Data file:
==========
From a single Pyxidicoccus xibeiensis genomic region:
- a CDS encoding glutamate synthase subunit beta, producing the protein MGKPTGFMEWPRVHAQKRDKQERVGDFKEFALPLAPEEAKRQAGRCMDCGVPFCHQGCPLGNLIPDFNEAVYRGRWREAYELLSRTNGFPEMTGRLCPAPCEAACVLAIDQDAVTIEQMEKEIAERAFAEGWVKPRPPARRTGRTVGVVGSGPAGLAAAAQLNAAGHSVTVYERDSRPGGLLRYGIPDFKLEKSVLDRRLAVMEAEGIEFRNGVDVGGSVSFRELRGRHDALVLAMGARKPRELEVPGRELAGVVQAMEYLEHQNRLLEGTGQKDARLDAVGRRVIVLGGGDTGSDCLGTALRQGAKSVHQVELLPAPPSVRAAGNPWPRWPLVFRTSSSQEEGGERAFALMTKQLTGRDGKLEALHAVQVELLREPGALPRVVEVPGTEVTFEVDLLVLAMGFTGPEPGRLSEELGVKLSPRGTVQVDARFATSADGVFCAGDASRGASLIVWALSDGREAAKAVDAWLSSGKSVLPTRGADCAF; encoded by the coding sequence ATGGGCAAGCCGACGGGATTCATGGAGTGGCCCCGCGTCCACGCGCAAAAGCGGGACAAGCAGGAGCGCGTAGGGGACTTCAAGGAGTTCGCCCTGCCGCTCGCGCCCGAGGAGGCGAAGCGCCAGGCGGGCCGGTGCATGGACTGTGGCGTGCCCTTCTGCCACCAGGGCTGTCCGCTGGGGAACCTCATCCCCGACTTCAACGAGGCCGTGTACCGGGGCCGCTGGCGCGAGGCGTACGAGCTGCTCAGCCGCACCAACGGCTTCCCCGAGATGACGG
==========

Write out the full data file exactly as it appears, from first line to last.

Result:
From a single Pyxidicoccus xibeiensis genomic region:
- a CDS encoding glutamate synthase subunit beta, producing the protein MGKPTGFMEWPRVHAQKRDKQERVGDFKEFALPLAPEEAKRQAGRCMDCGVPFCHQGCPLGNLIPDFNEAVYRGRWREAYELLSRTNGFPEMTGRLCPAPCEAACVLAIDQDAVTIEQMEKEIAERAFAEGWVKPRPPARRTGRTVGVVGSGPAGLAAAAQLNAAGHSVTVYERDSRPGGLLRYGIPDFKLEKSVLDRRLAVMEAEGIEFRNGVDVGGSVSFRELRGRHDALVLAMGARKPRELEVPGRELAGVVQAMEYLEHQNRLLEGTGQKDARLDAVGRRVIVLGGGDTGSDCLGTALRQGAKSVHQVELLPAPPSVRAAGNPWPRWPLVFRTSSSQEEGGERAFALMTKQLTGRDGKLEALHAVQVELLREPGALPRVVEVPGTEVTFEVDLLVLAMGFTGPEPGRLSEELGVKLSPRGTVQVDARFATSADGVFCAGDASRGASLIVWALSDGREAAKAVDAWLSSGKSVLPTRGADCAF; encoded by the coding sequence ATGGGCAAGCCGACGGGATTCATGGAGTGGCCCCGCGTCCACGCGCAAAAGCGGGACAAGCAGGAGCGCGTAGGGGACTTCAAGGAGTTCGCCCTGCCGCTCGCGCCCGAGGAGGCGAAGCGCCAGGCGGGCCGGTGCATGGACTGTGGCGTGCCCTTCTGCCACCAGGGCTGTCCGCTGGGGAACCTCATCCCCGACTTCAACGAGGCCGTGTACCGGGGCCGCTGGCGCGAGGCGTACGAGCTGCTCAGCCGCACCAACGGCTTCCCCGAGATGACGG